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Rationale and design of South Asian Birth Cohort (START): a Canada-India collaborative study

Overview of attention for article published in BMC Public Health, January 2013
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About this Attention Score

  • Above-average Attention Score compared to outputs of the same age (51st percentile)

Mentioned by

twitter
2 tweeters

Citations

dimensions_citation
27 Dimensions

Readers on

mendeley
137 Mendeley
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Title
Rationale and design of South Asian Birth Cohort (START): a Canada-India collaborative study
Published in
BMC Public Health, January 2013
DOI 10.1186/1471-2458-13-79
Pubmed ID
Authors

Sonia S Anand, Anil Vasudevan, Milan Gupta, Katherine Morrison, Anura Kurpad, Koon K Teo, Krishnamachari Srinivasan

Abstract

People who originate from the Indian subcontinent (South Asians) suffer among the highest rates of type 2 diabetes in the world. Prior evidence suggests that metabolic risk factors develop early in life and are influenced by maternal and paternal behaviors, the intrauterine environment, and genetic factors. The South Asian Birth Cohort Study (START) will investigate the environmental and genetic basis of adiposity among 750 South Asian offspring recruited from highly divergent environments, namely, rural and urban India and urban Canada.

Twitter Demographics

The data shown below were collected from the profiles of 2 tweeters who shared this research output. Click here to find out more about how the information was compiled.

Mendeley readers

The data shown below were compiled from readership statistics for 137 Mendeley readers of this research output. Click here to see the associated Mendeley record.

Geographical breakdown

Country Count As %
Malaysia 1 <1%
Unknown 136 99%

Demographic breakdown

Readers by professional status Count As %
Student > Master 29 21%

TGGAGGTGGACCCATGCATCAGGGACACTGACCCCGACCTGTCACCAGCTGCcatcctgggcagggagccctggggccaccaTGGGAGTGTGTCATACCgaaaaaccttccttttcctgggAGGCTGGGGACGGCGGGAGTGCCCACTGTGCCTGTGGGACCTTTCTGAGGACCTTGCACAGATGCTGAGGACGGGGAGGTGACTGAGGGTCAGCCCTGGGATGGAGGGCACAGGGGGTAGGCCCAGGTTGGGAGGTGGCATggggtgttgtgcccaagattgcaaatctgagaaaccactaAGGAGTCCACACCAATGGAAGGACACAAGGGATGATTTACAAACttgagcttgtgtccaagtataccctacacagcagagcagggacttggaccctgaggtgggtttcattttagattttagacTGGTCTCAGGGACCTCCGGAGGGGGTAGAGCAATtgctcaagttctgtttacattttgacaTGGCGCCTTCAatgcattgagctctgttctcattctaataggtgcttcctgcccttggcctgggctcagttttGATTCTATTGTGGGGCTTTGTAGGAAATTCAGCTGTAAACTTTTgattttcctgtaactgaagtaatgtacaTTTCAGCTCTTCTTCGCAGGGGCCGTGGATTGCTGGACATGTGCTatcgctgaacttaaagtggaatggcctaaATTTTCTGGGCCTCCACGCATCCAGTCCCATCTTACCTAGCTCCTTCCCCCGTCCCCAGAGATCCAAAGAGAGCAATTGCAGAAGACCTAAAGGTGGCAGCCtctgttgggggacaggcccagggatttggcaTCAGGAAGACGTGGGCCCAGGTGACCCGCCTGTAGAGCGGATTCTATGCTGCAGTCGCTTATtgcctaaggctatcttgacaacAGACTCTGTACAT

Student > Bachelor 24 18%
Student > Ph. D. Student 23 17%
Researcher 14 10%
Student > Postgraduate 10 7%
Other 13 9%
Unknown 24 18%
Readers by discipline Count As %
Medicine and Dentistry 32 23%
Agricultural and Biological Sciences 16 12%
Nursing and Health Professions 15 11%
Social Sciences 10 7%
Psychology 9 7%
Other 22 16%
Unknown 33 24%

Attention Score in Context

This research output has an Altmetric Attention Score of 2. This is our high-level measure of the quality and quantity of online attention that it has received. This Attention Score, as well as the ranking and number of research outputs shown below, was calculated when the research output was last mentioned on 02 February 2013.
All research outputs
#5,665,573
of 10,502,506 outputs
Outputs from BMC Public Health
#5,049
of 7,662 outputs
Outputs of similar age
#140,668
of 307,876 outputs
Outputs of similar age from BMC Public Health
#235
of 338 outputs
Altmetric has tracked 10,502,506 research outputs across all sources so far. This one is in the 44th percentile – i.e., 44% of other outputs scored the same or lower than it.
So far Altmetric has tracked 7,662 research outputs from this source. They typically receive a lot more attention than average, with a mean Attention Score of 10.1. This one is in the 30th percentile – i.e., 30% of its peers scored the same or lower than it.
Older research outputs will score higher simply because they've had more time to accumulate mentions. To account for age we can compare this Altmetric Attention Score to the 307,876 tracked outputs that were published within six weeks on either side of this one in any source. This one has gotten more attention than average, scoring higher than 51% of its contemporaries.
We're also able to compare this research output to 338 others from the same source and published within six weeks on either side of this one. This one is in the 25th percentile – i.e., 25% of its contemporaries scored the same or lower than it.